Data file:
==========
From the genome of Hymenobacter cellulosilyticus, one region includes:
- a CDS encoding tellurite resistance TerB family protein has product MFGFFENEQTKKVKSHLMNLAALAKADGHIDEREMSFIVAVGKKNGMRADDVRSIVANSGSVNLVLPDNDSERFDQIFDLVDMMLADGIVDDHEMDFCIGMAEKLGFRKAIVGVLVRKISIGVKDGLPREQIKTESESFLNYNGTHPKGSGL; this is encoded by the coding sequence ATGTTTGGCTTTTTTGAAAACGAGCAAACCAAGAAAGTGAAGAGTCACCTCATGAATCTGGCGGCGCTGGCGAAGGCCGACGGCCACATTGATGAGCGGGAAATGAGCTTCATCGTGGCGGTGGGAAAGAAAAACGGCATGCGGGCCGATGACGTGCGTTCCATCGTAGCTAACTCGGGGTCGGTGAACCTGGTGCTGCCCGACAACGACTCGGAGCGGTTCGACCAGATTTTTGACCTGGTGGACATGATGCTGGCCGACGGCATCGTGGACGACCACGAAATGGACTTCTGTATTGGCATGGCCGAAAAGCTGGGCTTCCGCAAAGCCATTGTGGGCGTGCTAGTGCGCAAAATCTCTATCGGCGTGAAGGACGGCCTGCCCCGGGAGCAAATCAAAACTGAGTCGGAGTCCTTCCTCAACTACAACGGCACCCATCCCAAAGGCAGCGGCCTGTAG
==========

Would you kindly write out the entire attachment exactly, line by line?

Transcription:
From the genome of Hymenobacter cellulosilyticus, one region includes:
- a CDS encoding tellurite resistance TerB family protein has product MFGFFENEQTKKVKSHLMNLAALAKADGHIDEREMSFIVAVGKKNGMRADDVRSIVANSGSVNLVLPDNDSERFDQIFDLVDMMLADGIVDDHEMDFCIGMAEKLGFRKAIVGVLVRKISIGVKDGLPREQIKTESESFLNYNGTHPKGSGL; this is encoded by the coding sequence ATGTTTGGCTTTTTTGAAAACGAGCAAACCAAGAAAGTGAAGAGTCACCTCATGAATCTGGCGGCGCTGGCGAAGGCCGACGGCCACATTGATGAGCGGGAAATGAGCTTCATCGTGGCGGTGGGAAAGAAAAACGGCATGCGGGCCGATGACGTGCGTTCCATCGTAGCTAACTCGGGGTCGGTGAACCTGGTGCTGCCCGACAACGACTCGGAGCGGTTCGACCAGATTTTTGACCTGGTGGACATGATGCTGGCCGACGGCATCGTGGACGACCACGAAATGGACTTCTGTATTGGCATGGCCGAAAAGCTGGGCTTCCGCAAAGCCATTGTGGGCGTGCTAGTGCGCAAAATCTCTATCGGCGTGAAGGACGGCCTGCCCCGGGAGCAAATCAAAACTGAGTCGGAGTCCTTCCTCAACTACAACGGCACCCATCCCAAAGGCAGCGGCCTGTAG